Ordinarily, this Compensation Monitor department describes changes in the various payments to providers, folks who work at health plans, and others in the health care industry, but this month, we use compensation as it is usually understood in civil court. From 2000 to 2004, the amount that major malpractice insurers have collected in premiums has more than doubled, yet their payouts for compensatory damages have remained essentially flat.
Physicians are vociferous in their complaints about malpractice premiums, and according to the Center for Justice and Democracy, a consumer advocacy group, maybe they have good reason.
In the report "Falling Claims and Rising Premiums in the Medical Malpractice Insurance Industry," the group found that major carriers increased their net premiums by 120.2 percent, but their net claims payments rose by only 5.7 percent.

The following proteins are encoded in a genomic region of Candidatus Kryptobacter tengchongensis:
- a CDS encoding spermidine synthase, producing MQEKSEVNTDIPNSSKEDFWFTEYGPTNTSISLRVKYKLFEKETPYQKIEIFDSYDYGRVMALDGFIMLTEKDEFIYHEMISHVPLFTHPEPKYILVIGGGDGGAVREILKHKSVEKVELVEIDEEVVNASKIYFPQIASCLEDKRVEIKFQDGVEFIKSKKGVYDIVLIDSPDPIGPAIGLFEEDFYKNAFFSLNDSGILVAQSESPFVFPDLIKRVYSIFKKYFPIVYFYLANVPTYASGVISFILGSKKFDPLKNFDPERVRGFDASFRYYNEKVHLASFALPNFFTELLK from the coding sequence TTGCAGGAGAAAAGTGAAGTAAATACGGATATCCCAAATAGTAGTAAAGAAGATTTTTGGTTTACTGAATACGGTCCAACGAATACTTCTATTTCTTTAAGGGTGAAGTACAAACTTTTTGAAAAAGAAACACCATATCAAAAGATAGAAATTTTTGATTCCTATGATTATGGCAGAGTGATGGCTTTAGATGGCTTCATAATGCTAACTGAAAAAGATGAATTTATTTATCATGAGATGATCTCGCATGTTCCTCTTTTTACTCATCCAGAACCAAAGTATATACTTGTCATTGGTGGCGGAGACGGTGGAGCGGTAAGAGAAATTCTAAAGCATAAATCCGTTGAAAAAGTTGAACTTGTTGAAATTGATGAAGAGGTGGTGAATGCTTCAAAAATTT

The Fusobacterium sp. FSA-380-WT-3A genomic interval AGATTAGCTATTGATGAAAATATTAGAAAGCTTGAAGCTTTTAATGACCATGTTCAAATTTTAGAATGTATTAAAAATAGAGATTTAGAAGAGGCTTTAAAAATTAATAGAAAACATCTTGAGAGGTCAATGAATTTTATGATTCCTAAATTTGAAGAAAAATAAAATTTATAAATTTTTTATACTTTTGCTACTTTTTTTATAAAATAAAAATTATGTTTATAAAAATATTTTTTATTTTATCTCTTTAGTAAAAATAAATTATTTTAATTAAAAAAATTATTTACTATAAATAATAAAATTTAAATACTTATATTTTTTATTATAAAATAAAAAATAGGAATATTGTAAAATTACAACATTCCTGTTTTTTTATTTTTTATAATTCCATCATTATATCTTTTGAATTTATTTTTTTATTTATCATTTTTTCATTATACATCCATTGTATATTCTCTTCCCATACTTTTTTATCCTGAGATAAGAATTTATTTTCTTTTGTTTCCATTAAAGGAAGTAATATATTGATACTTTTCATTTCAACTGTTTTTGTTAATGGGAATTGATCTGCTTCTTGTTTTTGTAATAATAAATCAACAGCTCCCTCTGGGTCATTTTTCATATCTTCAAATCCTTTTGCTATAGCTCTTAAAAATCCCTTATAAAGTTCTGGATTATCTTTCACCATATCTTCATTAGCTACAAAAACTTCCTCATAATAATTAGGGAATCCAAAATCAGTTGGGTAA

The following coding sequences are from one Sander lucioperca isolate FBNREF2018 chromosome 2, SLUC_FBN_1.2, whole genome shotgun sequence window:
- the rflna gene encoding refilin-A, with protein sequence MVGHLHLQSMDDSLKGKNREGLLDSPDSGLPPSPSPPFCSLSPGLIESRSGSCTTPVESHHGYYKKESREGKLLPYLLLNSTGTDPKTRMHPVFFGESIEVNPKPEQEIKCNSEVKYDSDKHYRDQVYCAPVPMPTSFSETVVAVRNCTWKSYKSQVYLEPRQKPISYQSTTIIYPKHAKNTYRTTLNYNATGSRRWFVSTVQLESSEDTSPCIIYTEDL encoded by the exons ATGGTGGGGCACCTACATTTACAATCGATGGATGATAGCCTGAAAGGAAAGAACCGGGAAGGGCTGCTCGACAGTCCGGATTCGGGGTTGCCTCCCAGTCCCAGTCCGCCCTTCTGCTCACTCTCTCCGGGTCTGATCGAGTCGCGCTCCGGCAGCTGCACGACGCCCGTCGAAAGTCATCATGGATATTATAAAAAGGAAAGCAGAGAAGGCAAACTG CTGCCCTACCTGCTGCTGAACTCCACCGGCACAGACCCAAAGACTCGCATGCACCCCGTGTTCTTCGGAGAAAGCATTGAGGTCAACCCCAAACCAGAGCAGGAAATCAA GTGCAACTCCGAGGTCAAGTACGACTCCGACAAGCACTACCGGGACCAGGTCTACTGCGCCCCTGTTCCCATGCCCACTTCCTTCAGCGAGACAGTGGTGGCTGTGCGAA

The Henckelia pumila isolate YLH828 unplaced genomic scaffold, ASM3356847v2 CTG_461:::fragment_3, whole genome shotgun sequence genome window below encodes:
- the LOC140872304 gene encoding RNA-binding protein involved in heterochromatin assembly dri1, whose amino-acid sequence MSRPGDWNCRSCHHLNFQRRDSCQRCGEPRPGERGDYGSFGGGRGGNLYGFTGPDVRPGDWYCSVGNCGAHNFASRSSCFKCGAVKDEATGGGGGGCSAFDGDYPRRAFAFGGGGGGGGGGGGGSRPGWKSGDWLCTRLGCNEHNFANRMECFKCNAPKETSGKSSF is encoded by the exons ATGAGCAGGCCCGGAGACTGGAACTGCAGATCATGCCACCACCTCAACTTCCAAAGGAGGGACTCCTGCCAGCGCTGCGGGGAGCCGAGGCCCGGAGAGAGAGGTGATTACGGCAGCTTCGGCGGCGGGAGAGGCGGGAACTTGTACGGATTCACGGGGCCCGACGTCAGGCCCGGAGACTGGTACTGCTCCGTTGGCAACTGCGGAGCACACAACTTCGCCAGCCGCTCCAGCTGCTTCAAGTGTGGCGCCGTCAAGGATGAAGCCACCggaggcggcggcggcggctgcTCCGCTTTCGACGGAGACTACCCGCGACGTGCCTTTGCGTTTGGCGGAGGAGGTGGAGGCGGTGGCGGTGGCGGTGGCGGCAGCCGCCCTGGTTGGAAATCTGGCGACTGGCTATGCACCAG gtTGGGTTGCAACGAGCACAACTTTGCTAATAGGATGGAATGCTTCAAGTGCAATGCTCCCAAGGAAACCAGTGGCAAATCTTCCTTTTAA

In fact, the insurers took in approximately three times as much in premiums as they paid out in claims. Payouts as a percentage of premiums fell from 69.9 percent to 33.6 percent on a net basis.
During the same period, there was a 25 percent decline in the incurred-loss ratio — the amount the insurers estimated they would pay out in the future divided by the premiums they earned.
The report analyzed the performance of each of the 15 largest medical malpractice insurers in the United States, as rated by A.M. Best, the principal rating service for the insurance industry.
Source: Falling Claims and Rising Premiums in the Medical Malpractice Insurance Industry, Center for Justice and Democracy, July 2005